As I’m coming to the conclusion of my fellowship, I am growing increasingly attached to Nexus and the people there. However, I am grateful my time does not end here. I will be continuing my research beyond the fellowship, and I am thankful for the opportunity to find my passion among the narratives of these women.

I have learned more about myself and what it means for me to be a woman in the past couple months than I have thus far in my adult life. I have learned all kinds of interpersonal skills and coping skills from listening to anecdotes and the counselors’ classes. The lessons I learn from the stories that get exchanged in group therapies, in the hallways, and in the dorms both in public and in private are unmatched by anything I have gathered over the years.

The societal definitions of being a woman and mother are challenged by the women at Nexus, which is a great thing for women all over. Being in treatment is generally seen as something bad, that you have failed as a mother or woman or person. However, the progress and quick resilience shown by these women prove that they have not only beaten the odds but also come out on the other side as a stronger woman, mother, and participant of our society.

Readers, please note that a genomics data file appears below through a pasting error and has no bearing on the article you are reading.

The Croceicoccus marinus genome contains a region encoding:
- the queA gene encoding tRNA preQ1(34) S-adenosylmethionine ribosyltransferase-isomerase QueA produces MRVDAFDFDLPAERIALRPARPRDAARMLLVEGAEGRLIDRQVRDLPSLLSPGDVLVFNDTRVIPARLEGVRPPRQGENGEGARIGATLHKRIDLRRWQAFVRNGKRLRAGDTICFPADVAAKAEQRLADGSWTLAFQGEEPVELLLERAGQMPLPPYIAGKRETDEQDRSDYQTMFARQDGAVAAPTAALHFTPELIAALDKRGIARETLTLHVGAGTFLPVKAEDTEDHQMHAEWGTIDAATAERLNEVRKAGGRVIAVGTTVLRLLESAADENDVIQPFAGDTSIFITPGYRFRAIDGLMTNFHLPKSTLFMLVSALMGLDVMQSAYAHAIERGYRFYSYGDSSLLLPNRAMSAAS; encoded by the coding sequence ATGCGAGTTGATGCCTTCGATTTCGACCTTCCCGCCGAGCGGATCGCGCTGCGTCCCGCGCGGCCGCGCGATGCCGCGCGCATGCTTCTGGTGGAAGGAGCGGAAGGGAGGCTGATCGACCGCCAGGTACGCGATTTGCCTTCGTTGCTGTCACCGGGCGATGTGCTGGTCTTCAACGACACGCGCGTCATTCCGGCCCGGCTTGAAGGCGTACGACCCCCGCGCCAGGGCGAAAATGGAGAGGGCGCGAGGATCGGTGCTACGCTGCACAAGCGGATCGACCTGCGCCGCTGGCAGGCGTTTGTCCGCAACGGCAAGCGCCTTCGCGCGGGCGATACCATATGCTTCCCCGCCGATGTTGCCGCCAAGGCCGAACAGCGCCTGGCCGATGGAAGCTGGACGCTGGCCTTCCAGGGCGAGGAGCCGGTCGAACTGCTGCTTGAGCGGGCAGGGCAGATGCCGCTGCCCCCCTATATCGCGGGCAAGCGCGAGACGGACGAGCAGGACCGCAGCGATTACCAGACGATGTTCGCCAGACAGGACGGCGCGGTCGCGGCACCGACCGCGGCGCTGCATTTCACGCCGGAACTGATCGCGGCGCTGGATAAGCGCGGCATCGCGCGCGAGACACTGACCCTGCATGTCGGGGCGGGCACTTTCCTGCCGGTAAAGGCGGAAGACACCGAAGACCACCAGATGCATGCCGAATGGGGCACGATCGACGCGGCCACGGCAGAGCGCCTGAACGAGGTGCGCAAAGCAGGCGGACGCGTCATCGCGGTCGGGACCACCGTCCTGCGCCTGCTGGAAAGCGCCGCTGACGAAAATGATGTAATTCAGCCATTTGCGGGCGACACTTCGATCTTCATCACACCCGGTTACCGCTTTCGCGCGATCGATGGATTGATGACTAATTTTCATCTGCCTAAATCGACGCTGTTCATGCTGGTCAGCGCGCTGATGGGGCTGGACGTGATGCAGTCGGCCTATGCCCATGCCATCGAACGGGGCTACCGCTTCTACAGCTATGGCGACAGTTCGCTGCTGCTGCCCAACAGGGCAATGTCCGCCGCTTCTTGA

Nexus is proof that a center such as itself not only works but is crucial to the cornerstone of our community’s success. They have told me that we may fail and fail repeatedly, but persistence pays off. Narcotics Anonymous teaches that “we accept responsibility for our problems and see that we’re equally responsible for our solutions.” This quote rings true for the women at Nexus. They step up to the plate ready to conquer their own mistakes and lay out solutions that work for themselves and their children. This is true not just for their recovery, but also for their health care, their desire to succeed, and their role as a mother or wife or partner.

I am thankful to these women for allowing me to be a part of their lives and to continue the dialogue between them and those who do not understand.